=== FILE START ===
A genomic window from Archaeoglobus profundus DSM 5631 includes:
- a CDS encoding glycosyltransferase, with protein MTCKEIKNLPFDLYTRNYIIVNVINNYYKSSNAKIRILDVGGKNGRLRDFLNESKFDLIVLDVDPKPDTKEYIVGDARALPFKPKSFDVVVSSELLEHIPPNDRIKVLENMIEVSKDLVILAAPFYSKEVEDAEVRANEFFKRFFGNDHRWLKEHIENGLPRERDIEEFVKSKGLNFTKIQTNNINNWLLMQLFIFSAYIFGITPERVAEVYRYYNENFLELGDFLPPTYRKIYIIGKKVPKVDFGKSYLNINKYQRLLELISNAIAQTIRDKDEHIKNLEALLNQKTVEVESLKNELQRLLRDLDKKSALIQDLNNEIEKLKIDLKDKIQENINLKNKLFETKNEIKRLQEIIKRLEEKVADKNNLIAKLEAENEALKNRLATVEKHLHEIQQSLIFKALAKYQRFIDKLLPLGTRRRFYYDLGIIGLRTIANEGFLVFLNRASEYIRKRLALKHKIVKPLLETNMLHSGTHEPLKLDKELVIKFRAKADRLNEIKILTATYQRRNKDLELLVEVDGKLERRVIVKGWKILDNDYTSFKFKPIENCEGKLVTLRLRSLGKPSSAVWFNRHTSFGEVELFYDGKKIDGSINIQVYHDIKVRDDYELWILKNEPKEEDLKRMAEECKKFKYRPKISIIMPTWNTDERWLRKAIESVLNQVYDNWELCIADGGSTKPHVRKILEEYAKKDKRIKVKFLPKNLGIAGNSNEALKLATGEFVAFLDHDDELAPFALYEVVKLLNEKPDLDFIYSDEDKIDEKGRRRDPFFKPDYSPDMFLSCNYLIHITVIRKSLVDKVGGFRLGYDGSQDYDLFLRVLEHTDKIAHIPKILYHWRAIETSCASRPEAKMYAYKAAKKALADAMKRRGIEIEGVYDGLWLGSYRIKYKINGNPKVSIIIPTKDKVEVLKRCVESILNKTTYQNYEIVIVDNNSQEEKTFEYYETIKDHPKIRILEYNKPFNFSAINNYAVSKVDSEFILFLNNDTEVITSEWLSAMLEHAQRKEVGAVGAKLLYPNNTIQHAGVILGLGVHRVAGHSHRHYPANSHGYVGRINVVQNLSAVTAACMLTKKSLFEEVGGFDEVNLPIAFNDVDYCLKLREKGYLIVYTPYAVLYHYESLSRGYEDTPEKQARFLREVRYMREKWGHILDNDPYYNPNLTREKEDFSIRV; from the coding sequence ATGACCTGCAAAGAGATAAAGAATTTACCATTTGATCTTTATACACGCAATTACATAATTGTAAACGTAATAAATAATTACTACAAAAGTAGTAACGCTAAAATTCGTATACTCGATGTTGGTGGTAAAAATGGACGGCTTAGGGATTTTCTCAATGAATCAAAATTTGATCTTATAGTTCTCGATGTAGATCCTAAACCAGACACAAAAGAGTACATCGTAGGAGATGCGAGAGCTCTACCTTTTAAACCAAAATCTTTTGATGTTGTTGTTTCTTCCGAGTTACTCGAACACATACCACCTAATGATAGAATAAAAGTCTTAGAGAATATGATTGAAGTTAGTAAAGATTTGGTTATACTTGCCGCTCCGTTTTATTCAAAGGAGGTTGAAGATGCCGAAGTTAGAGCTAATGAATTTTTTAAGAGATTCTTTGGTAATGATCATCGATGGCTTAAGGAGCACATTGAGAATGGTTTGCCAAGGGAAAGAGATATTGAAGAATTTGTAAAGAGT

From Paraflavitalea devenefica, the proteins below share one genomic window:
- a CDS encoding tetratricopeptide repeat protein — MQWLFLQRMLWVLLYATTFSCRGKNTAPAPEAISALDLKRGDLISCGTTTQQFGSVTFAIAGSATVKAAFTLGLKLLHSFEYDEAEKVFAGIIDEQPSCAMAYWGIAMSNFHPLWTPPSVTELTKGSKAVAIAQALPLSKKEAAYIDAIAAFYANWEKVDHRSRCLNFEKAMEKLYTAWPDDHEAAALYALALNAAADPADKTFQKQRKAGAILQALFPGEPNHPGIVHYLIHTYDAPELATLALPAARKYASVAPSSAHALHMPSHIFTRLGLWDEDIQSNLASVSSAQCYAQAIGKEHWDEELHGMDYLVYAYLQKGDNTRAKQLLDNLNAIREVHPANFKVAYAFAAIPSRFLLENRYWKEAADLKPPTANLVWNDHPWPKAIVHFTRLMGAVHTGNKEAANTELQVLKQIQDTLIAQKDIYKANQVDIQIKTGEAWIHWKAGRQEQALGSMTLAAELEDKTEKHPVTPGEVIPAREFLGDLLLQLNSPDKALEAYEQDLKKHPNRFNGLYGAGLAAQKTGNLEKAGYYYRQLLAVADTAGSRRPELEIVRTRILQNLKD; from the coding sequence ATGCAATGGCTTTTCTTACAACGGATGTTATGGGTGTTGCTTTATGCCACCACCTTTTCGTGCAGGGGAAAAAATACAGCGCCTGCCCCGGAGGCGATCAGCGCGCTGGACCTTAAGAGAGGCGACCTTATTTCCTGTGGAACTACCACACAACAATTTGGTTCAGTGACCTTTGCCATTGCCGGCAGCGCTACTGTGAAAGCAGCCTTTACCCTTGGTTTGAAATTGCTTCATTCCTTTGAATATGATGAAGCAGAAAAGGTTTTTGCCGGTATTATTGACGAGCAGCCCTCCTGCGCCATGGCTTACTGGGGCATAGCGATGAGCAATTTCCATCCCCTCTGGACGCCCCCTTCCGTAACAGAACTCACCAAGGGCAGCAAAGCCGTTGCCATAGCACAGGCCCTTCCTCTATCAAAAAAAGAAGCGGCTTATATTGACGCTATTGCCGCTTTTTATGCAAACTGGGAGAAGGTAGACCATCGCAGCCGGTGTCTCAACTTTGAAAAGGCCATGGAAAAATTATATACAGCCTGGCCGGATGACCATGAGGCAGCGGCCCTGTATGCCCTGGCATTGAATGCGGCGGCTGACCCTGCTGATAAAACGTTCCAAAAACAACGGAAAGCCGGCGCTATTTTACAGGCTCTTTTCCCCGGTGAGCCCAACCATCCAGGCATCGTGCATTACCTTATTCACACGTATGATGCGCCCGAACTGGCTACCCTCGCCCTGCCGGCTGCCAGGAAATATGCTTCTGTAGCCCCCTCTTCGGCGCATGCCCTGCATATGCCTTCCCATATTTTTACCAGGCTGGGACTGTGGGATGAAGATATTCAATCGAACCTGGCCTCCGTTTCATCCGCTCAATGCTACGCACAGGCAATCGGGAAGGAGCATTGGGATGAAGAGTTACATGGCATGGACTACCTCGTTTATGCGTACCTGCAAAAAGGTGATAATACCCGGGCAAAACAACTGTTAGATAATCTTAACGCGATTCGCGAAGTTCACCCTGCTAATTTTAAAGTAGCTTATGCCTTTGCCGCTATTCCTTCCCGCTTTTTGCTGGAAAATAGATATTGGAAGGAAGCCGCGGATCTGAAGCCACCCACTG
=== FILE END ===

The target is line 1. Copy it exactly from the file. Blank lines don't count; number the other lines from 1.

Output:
A genomic window from Archaeoglobus profundus DSM 5631 includes: